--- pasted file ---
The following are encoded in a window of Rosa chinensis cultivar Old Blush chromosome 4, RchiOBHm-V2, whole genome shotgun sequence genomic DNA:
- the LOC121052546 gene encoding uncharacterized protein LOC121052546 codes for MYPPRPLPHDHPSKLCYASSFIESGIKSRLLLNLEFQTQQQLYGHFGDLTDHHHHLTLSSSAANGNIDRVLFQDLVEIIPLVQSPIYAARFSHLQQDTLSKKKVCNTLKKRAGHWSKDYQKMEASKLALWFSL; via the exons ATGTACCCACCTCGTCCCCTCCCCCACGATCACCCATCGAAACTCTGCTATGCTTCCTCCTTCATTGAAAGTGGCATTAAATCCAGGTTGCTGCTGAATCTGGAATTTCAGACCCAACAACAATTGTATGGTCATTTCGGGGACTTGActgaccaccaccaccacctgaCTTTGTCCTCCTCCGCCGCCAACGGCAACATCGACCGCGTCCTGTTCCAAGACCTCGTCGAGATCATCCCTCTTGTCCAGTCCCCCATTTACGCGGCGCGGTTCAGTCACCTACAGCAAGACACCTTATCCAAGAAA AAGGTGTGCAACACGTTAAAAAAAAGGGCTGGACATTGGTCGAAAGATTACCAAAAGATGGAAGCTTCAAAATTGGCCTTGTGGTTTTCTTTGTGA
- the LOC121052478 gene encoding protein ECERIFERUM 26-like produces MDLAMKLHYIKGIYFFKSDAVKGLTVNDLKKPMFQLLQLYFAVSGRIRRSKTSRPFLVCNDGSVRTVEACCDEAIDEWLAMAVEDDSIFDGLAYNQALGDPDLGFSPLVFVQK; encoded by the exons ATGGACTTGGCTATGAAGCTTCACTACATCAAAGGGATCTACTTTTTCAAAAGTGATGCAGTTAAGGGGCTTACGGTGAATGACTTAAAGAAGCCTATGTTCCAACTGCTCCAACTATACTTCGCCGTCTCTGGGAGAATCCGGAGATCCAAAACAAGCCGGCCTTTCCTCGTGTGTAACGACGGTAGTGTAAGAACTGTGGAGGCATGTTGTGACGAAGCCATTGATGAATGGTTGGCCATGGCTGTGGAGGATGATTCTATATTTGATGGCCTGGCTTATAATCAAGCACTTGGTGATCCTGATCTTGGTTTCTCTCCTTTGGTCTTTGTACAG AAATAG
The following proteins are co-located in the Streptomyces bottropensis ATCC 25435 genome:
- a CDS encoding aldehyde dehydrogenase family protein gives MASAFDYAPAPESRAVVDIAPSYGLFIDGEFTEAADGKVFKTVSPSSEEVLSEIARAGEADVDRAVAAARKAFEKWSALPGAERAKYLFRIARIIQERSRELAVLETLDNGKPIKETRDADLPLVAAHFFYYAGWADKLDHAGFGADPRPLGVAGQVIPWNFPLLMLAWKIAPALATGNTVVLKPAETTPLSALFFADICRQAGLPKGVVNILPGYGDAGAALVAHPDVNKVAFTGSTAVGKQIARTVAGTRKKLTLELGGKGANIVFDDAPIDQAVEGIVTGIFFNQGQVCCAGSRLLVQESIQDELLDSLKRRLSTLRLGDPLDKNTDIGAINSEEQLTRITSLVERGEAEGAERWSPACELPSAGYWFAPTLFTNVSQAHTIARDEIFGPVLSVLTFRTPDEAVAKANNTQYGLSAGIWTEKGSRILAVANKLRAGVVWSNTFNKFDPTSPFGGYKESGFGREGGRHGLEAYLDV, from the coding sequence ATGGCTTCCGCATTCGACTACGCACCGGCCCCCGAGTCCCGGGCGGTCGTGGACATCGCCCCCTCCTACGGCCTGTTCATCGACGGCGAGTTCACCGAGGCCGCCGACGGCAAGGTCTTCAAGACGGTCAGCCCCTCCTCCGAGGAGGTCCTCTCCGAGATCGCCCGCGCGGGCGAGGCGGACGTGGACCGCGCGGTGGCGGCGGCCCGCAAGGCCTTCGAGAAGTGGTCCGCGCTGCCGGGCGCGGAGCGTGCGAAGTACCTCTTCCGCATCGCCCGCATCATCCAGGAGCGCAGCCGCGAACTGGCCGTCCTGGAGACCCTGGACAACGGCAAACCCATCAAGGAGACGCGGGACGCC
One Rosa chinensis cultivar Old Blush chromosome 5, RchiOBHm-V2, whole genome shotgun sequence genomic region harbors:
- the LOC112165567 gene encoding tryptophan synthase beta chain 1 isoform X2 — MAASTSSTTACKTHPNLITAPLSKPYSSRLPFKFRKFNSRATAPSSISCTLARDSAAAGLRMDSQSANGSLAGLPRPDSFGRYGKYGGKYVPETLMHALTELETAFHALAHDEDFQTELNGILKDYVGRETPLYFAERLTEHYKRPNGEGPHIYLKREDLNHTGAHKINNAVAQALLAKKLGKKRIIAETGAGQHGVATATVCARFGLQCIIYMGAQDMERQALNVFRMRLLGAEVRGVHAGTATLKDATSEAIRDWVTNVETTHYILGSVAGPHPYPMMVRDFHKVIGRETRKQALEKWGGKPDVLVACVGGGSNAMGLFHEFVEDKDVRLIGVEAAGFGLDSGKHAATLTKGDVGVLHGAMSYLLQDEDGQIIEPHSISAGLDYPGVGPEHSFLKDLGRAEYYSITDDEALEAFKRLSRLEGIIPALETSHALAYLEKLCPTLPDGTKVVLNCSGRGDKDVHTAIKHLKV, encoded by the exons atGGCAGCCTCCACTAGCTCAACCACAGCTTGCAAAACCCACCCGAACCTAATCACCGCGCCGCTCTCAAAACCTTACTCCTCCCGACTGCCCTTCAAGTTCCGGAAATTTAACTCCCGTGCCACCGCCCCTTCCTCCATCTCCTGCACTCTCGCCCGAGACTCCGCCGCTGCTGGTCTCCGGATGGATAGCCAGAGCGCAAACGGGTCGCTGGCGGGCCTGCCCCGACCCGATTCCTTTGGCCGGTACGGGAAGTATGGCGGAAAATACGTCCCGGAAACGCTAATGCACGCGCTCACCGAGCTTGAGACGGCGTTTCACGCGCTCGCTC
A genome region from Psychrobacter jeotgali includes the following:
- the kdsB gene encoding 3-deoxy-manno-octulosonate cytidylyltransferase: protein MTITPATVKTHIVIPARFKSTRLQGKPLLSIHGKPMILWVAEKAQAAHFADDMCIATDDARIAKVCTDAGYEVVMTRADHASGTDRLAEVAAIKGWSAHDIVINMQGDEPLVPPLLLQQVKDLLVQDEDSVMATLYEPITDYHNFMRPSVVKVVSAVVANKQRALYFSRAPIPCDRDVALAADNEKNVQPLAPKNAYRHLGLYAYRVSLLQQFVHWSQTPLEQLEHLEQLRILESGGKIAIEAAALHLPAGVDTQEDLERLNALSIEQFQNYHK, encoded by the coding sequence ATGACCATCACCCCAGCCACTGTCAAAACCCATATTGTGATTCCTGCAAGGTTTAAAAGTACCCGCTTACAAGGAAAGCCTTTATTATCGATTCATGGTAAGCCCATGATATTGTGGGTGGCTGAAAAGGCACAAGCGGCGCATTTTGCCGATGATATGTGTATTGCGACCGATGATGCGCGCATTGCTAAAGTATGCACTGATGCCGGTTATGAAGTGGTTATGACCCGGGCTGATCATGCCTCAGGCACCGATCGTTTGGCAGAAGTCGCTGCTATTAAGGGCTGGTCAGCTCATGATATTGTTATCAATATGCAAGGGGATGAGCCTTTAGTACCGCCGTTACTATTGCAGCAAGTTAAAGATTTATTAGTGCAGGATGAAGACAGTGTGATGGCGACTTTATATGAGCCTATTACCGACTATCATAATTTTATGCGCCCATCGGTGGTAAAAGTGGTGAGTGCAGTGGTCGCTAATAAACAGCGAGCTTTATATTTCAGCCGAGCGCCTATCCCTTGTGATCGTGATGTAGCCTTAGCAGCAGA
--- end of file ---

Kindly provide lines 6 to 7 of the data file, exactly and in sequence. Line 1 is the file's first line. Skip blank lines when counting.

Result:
One Rosa chinensis cultivar Old Blush chromosome 5, RchiOBHm-V2, whole genome shotgun sequence genomic region harbors:
- the LOC112165567 gene encoding tryptophan synthase beta chain 1 isoform X2 — MAASTSSTTACKTHPNLITAPLSKPYSSRLPFKFRKFNSRATAPSSISCTLARDSAAAGLRMDSQSANGSLAGLPRPDSFGRYGKYGGKYVPETLMHALTELETAFHALAHDEDFQTELNGILKDYVGRETPLYFAERLTEHYKRPNGEGPHIYLKREDLNHTGAHKINNAVAQALLAKKLGKKRIIAETGAGQHGVATATVCARFGLQCIIYMGAQDMERQALNVFRMRLLGAEVRGVHAGTATLKDATSEAIRDWVTNVETTHYILGSVAGPHPYPMMVRDFHKVIGRETRKQALEKWGGKPDVLVACVGGGSNAMGLFHEFVEDKDVRLIGVEAAGFGLDSGKHAATLTKGDVGVLHGAMSYLLQDEDGQIIEPHSISAGLDYPGVGPEHSFLKDLGRAEYYSITDDEALEAFKRLSRLEGIIPALETSHALAYLEKLCPTLPDGTKVVLNCSGRGDKDVHTAIKHLKV, encoded by the exons atGGCAGCCTCCACTAGCTCAACCACAGCTTGCAAAACCCACCCGAACCTAATCACCGCGCCGCTCTCAAAACCTTACTCCTCCCGACTGCCCTTCAAGTTCCGGAAATTTAACTCCCGTGCCACCGCCCCTTCCTCCATCTCCTGCACTCTCGCCCGAGACTCCGCCGCTGCTGGTCTCCGGATGGATAGCCAGAGCGCAAACGGGTCGCTGGCGGGCCTGCCCCGACCCGATTCCTTTGGCCGGTACGGGAAGTATGGCGGAAAATACGTCCCGGAAACGCTAATGCACGCGCTCACCGAGCTTGAGACGGCGTTTCACGCGCTCGCTC